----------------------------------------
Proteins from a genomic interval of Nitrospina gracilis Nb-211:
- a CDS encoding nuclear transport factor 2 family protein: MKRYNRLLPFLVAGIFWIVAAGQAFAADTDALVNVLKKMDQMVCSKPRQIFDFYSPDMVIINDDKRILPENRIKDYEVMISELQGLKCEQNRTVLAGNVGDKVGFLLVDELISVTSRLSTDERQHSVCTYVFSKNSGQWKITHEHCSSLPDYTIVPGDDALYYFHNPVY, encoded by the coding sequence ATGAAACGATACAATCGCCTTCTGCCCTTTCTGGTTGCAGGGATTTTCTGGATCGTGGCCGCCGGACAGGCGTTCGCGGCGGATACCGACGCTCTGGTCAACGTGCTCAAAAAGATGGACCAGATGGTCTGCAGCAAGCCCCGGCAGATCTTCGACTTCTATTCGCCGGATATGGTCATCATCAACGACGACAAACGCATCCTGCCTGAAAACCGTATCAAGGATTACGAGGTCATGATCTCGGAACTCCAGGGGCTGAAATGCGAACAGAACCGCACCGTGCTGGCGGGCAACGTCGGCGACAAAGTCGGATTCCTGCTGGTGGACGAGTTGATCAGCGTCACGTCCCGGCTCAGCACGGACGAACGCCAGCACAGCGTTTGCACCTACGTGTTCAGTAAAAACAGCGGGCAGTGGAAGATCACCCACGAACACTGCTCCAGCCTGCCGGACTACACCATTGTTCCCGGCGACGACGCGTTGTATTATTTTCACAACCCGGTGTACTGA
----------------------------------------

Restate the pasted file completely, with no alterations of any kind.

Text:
Proteins from a genomic interval of Nitrospina gracilis Nb-211:
- a CDS encoding nuclear transport factor 2 family protein: MKRYNRLLPFLVAGIFWIVAAGQAFAADTDALVNVLKKMDQMVCSKPRQIFDFYSPDMVIINDDKRILPENRIKDYEVMISELQGLKCEQNRTVLAGNVGDKVGFLLVDELISVTSRLSTDERQHSVCTYVFSKNSGQWKITHEHCSSLPDYTIVPGDDALYYFHNPVY, encoded by the coding sequence ATGAAACGATACAATCGCCTTCTGCCCTTTCTGGTTGCAGGGATTTTCTGGATCGTGGCCGCCGGACAGGCGTTCGCGGCGGATACCGACGCTCTGGTCAACGTGCTCAAAAAGATGGACCAGATGGTCTGCAGCAAGCCCCGGCAGATCTTCGACTTCTATTCGCCGGATATGGTCATCATCAACGACGACAAACGCATCCTGCCTGAAAACCGTATCAAGGATTACGAGGTCATGATCTCGGAACTCCAGGGGCTGAAATGCGAACAGAACCGCACCGTGCTGGCGGGCAACGTCGGCGACAAAGTCGGATTCCTGCTGGTGGACGAGTTGATCAGCGTCACGTCCCGGCTCAGCACGGACGAACGCCAGCACAGCGTTTGCACCTACGTGTTCAGTAAAAACAGCGGGCAGTGGAAGATCACCCACGAACACTGCTCCAGCCTGCCGGACTACACCATTGTTCCCGGCGACGACGCGTTGTATTATTTTCACAACCCGGTGTACTGA